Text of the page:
I personally wonder if the pregnancy concerns were originally raised due to use of essential oil rather than the actual herb. Particularly where the thyme essential oil may be high in phenols. The phenol constituents, such as thymol or carvacrol, would naturally be more highly concentrated in the essential oil.
and some science stuff…
A volatile oil is the primary principle with bitters, saponins and tannins making up approximately 10% (Weiss). Mills also includes flavonoids.
Saponins have a pharmacological effect on the respiratory system and bitters on the digestive system. Flavonoids are antispasmodic, anti-inflammatory and some are anti-tumour. Thyme oil found to inhibit several different fungi and negative bacteria. The volatile oil contains monoterpenes, thymol and carvacrol (Mills).
Monoterpenes are generally antiseptic, bactericidal and antiviral. Some are also analgesic, expectorant, decongestant and stimulant. Phenols (thymol and carvacrol are generally antiseptic, anti-infectious, bactericidal, stimulating to the immune system, activating healing and stimulating to the nervous system making them effective in some depressive illnesses (Clarke).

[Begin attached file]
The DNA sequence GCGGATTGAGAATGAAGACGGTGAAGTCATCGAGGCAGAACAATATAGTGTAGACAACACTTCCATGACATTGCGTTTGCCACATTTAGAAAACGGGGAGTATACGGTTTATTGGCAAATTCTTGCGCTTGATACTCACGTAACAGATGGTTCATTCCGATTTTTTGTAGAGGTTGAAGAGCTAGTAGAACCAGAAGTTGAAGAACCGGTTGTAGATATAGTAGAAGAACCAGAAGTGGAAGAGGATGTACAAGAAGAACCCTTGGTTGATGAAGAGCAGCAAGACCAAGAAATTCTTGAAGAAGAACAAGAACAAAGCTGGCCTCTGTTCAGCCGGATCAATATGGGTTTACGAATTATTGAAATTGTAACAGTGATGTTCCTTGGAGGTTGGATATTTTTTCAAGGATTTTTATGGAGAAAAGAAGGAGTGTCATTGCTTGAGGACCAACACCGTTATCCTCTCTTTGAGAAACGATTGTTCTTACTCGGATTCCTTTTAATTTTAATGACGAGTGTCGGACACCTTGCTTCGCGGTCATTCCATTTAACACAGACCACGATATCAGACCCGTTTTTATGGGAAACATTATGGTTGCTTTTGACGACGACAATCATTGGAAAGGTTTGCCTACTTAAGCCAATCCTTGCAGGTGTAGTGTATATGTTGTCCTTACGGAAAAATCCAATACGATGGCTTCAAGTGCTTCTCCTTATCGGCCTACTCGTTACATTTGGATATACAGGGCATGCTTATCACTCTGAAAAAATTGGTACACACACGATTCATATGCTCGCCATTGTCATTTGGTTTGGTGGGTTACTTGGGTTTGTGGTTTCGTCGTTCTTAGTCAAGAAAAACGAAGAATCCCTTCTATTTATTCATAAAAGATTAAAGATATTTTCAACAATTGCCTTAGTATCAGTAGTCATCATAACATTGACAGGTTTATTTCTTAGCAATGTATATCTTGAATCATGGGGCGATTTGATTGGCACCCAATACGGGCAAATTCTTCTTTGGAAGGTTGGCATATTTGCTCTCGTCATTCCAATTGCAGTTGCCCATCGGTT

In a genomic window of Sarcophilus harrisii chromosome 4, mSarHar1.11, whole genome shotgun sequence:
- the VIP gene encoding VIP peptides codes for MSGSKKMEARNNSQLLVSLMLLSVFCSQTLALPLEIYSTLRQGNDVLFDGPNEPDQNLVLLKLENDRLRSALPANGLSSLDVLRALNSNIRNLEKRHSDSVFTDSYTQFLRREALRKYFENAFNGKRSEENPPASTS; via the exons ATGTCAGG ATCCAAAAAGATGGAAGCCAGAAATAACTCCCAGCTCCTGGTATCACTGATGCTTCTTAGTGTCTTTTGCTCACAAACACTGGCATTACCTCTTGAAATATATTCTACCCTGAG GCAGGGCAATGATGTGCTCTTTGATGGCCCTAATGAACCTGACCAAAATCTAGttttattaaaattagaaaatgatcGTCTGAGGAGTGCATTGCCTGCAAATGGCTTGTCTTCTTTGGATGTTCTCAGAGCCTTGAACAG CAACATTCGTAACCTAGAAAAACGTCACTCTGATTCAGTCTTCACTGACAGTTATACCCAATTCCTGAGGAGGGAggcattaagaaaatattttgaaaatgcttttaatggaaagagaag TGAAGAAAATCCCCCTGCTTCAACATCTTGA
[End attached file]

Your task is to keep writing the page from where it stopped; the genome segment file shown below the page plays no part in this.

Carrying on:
and a bit more science with some research…
This study is interesting as it chose to look at the anti-spasmodic and analgesic actions in relation to painful periods. A clinical study conducted on 84 university students with primary dysmenorrhea. Students randomly assigned to three groups. They all received capsules and did not know which group they were in.
Three groups split to receive: thyme essential oil, ibuprofen or placebo. Pain intensity identified with a visual scale. Checked before and one hour after each dose for 48 hours after starting medication. Data collected and analysed. Both thyme and ibuprofen were effective in reducing pain severity and spasms (Salmalian et al, 2014).
for those following the Outlander series…
In the first book, on arrival at Castle Leoch, Claire boils thyme with garlic cloves. Cloth soaked in this solution makes an antiseptic bandage for Jamie’s wound.
In the herb garden at Castle Leoch it is mentioned again. Mrs Fitz asks Claire to plant garlic between thyme and foxglove on the south side of the garden.
and a wee bit of energetics…
Culpeper described thyme as under the dominion of Venus and under the sign of Aries. Many of Culpeper’s uses have already been mentioned above. The astrological virtues Culpeper believed chiefly appropriated thyme to the head. He said anointing the head with thyme vinegar stopped pains thereof!
and some Recipes…
These recipes are from the famous French herbalist Maurice Mességué.
i ) Liqueur: macerate 3 to 4 fresh or dried sprigs (of thyme) in a quarter of a litre (8 fluid oz) of brandy (a teaspoonful occasionally)
ii) Foot-Baths and Hand-Baths: put two to three handfuls into a litre (1½ pints) of water
I’ve just gathered some (images above in jar) so ‘thyme’ to make a tincture…. and perhaps a vinegar or liqueur too…
If you’re interested in learning more about thyme, and perhaps seeing wild thyme flowering, book a local May workshop.